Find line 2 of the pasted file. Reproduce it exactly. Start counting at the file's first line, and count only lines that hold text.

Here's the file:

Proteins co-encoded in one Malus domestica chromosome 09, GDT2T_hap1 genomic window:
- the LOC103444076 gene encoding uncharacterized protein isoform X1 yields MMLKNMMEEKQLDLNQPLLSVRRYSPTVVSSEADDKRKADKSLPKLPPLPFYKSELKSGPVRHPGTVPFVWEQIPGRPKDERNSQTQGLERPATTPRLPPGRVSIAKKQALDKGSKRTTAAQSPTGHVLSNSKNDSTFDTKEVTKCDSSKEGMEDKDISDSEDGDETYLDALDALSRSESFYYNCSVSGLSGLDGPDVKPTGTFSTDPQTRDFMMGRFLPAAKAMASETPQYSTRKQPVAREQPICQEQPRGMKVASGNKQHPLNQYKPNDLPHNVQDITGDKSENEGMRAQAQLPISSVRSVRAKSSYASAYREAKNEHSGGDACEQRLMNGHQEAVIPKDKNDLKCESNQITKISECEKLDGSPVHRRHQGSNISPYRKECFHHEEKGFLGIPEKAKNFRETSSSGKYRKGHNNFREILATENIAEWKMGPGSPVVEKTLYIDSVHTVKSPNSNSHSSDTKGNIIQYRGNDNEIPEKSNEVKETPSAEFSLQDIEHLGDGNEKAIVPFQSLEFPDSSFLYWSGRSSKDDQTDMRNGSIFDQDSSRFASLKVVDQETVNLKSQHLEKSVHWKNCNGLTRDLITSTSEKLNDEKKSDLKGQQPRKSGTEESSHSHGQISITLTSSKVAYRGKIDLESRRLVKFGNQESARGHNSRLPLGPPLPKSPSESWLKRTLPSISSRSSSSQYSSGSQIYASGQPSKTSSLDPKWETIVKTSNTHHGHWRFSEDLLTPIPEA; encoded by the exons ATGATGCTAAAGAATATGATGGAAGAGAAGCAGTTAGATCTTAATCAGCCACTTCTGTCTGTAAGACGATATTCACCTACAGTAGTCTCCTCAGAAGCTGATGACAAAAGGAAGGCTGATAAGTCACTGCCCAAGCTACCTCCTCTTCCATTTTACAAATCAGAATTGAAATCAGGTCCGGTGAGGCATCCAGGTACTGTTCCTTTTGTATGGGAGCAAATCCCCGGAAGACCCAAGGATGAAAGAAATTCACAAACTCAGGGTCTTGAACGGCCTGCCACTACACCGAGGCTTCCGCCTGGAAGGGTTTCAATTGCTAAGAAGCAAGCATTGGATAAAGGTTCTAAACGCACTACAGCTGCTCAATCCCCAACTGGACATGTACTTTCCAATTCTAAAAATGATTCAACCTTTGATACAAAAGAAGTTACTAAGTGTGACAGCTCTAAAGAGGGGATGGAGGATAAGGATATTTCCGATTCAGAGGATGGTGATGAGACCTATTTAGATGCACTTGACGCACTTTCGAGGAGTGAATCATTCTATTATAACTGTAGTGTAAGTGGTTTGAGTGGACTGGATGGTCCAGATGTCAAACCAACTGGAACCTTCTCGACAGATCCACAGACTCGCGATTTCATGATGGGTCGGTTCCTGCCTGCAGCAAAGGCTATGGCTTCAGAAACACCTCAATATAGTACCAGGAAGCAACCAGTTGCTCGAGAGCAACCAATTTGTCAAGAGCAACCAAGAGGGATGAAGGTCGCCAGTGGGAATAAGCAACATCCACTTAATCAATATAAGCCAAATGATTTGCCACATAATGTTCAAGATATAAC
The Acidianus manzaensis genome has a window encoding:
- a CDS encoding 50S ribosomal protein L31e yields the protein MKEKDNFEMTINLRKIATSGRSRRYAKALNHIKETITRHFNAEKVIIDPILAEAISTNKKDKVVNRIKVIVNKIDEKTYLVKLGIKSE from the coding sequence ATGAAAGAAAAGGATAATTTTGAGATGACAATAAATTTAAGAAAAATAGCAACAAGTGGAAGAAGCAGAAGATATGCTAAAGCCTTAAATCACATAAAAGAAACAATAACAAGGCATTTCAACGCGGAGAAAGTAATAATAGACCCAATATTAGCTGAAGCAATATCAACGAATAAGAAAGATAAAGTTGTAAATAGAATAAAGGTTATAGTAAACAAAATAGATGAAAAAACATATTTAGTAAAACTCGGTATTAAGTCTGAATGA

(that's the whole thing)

- the LOC103444076 gene encoding uncharacterized protein isoform X1 yields MMLKNMMEEKQLDLNQPLLSVRRYSPTVVSSEADDKRKADKSLPKLPPLPFYKSELKSGPVRHPGTVPFVWEQIPGRPKDERNSQTQGLERPATTPRLPPGRVSIAKKQALDKGSKRTTAAQSPTGHVLSNSKNDSTFDTKEVTKCDSSKEGMEDKDISDSEDGDETYLDALDALSRSESFYYNCSVSGLSGLDGPDVKPTGTFSTDPQTRDFMMGRFLPAAKAMASETPQYSTRKQPVAREQPICQEQPRGMKVASGNKQHPLNQYKPNDLPHNVQDITGDKSENEGMRAQAQLPISSVRSVRAKSSYASAYREAKNEHSGGDACEQRLMNGHQEAVIPKDKNDLKCESNQITKISECEKLDGSPVHRRHQGSNISPYRKECFHHEEKGFLGIPEKAKNFRETSSSGKYRKGHNNFREILATENIAEWKMGPGSPVVEKTLYIDSVHTVKSPNSNSHSSDTKGNIIQYRGNDNEIPEKSNEVKETPSAEFSLQDIEHLGDGNEKAIVPFQSLEFPDSSFLYWSGRSSKDDQTDMRNGSIFDQDSSRFASLKVVDQETVNLKSQHLEKSVHWKNCNGLTRDLITSTSEKLNDEKKSDLKGQQPRKSGTEESSHSHGQISITLTSSKVAYRGKIDLESRRLVKFGNQESARGHNSRLPLGPPLPKSPSESWLKRTLPSISSRSSSSQYSSGSQIYASGQPSKTSSLDPKWETIVKTSNTHHGHWRFSEDLLTPIPEA; encoded by the exons ATGATGCTAAAGAATATGATGGAAGAGAAGCAGTTAGATCTTAATCAGCCACTTCTGTCTGTAAGACGATATTCACCTACAGTAGTCTCCTCAGAAGCTGATGACAAAAGGAAGGCTGATAAGTCACTGCCCAAGCTACCTCCTCTTCCATTTTACAAATCAGAATTGAAATCAGGTCCGGTGAGGCATCCAGGTACTGTTCCTTTTGTATGGGAGCAAATCCCCGGAAGACCCAAGGATGAAAGAAATTCACAAACTCAGGGTCTTGAACGGCCTGCCACTACACCGAGGCTTCCGCCTGGAAGGGTTTCAATTGCTAAGAAGCAAGCATTGGATAAAGGTTCTAAACGCACTACAGCTGCTCAATCCCCAACTGGACATGTACTTTCCAATTCTAAAAATGATTCAACCTTTGATACAAAAGAAGTTACTAAGTGTGACAGCTCTAAAGAGGGGATGGAGGATAAGGATATTTCCGATTCAGAGGATGGTGATGAGACCTATTTAGATGCACTTGACGCACTTTCGAGGAGTGAATCATTCTATTATAACTGTAGTGTAAGTGGTTTGAGTGGACTGGATGGTCCAGATGTCAAACCAACTGGAACCTTCTCGACAGATCCACAGACTCGCGATTTCATGATGGGTCGGTTCCTGCCTGCAGCAAAGGCTATGGCTTCAGAAACACCTCAATATAGTACCAGGAAGCAACCAGTTGCTCGAGAGCAACCAATTTGTCAAGAGCAACCAAGAGGGATGAAGGTCGCCAGTGGGAATAAGCAACATCCACTTAATCAATATAAGCCAAATGATTTGCCACATAATGTTCAAGATATAAC